The first is long overdue. Until a few days ago it had been the custom for the incoming President to call an amnesty on certain misdemeanours, chiefly outstanding road traffic fines. Some drivers used to take extraordinary advantage of this, persuaded that they could do more or less as they liked and that all would be forgiven and forgotten, the slate wiped clean, when the new President came in. Reports used to circulate of people who flouted parking regulations, refused to pay fines, tore up the notice of fine attached to their windscreen wipers, confident that they'd get away with it if they just stuck it out for a year or two until the next presidential election. A businessman in Nice, admittedly not the easiest place in the world to park in, deliberately accumulated parking fines equalling £60,000, snapping his fingers at the pervenches, periwinkles, as traffic wardens are nicknamed from the colour of their uniform. It must have been like holding a Get Out Of Jail Free card in Monopoly and then suddenly discovering that you've lost it.

No longer, heh-heh. The amnesty's over, the Presidential grace and favour is shown in other ways, and traffic delinquents now have to fork out, compounded interest for non-payment included. So far there don't seem to have been too many voices raised over this. Nobody has as yet taken to the streets or set up the barricades, the traditional form of French public dissent. (True, there was a short-lived spate of protest car-burning in the most troubled urban areas as the news of M. Sarkozy's victory came in. As far as I know no one has yet advanced the theory that these cars were burned in order to claim on the insurance, so as to be able to pay the now inescapable parking fines.)

But what of the other reform? Something that English-speakers have problems with is about the use of the pronouns tu and vous. They both mean 'you', but which you use, and when, and to whom, is subject to the most complex set of conventions. Basically you use tu when you're speaking to animals, small children, close friends and relations and equal-ranking mates at work. Oh, and in prayer. You use vous in all other circumstances. A further complication is that while tu refers to one person, vous refers equally to one person or several, just as 'you' does in English. Address your restaurant waitress as tu and she'll think you're over-familiar, disrespectful or about to chat her up. Address the lad who's kicked his football by mistake into your garden as vous and he'll think you're a nutter. Misuse isn't usually considered rude, just ignorant and ill-mannered. But there are other subtleties: people from North Africa expect to be addressed as tu. Even as the air grows heavy with sighs of contentment, your lover may expect to be addressed as vous. And there has been a growing tendency, in the interests of liberté, égalité and fraternité, for teachers and pupils to call each other tu. Traditionalists recoil in horror.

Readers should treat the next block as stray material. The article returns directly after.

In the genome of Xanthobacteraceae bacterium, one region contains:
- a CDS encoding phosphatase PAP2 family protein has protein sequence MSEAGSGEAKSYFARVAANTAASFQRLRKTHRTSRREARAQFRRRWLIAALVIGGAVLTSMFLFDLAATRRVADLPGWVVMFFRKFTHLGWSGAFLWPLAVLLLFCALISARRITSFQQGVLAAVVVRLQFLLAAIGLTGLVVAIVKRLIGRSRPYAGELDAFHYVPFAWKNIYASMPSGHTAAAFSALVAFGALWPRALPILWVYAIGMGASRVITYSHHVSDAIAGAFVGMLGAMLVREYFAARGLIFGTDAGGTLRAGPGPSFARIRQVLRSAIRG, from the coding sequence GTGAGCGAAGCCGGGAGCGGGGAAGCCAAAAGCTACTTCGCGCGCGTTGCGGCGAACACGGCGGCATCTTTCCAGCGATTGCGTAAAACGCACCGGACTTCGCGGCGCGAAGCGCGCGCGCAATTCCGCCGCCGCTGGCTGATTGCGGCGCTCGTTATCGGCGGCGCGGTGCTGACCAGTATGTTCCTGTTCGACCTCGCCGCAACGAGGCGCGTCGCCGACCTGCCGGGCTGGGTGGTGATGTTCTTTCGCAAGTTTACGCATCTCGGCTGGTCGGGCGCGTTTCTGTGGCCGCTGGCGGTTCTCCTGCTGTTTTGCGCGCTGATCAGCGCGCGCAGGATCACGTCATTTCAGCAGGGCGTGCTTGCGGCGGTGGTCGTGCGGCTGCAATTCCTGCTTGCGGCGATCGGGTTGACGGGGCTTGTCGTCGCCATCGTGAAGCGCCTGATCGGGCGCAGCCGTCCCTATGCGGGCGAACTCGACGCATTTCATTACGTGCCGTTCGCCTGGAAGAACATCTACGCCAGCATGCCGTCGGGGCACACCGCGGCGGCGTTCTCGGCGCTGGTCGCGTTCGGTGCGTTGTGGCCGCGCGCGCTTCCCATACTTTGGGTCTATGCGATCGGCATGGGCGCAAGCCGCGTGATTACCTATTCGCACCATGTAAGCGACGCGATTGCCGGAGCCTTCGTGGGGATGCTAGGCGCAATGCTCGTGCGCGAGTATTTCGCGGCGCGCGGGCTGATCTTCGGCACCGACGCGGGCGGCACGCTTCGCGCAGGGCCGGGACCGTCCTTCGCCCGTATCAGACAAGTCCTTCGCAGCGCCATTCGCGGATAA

They need recoil no longer. The Ministry of Education has put its foot down. From now on pupils have to call their teachers vous. Similarly, teachers are expected to address students from the age of about 14 onwards as vous. Maybe this isn't particularly significant in itself, but it's a pointer to the nature of the Sarkozy reforms, and who knows where this will lead? Who knows what the future holds?

Well, actually, I can probably find out for you quite easily. It shouldn't be too much of a problem, really. Just send me a bottle of good champagne and I'll be very happy to tell you how things are going to work out.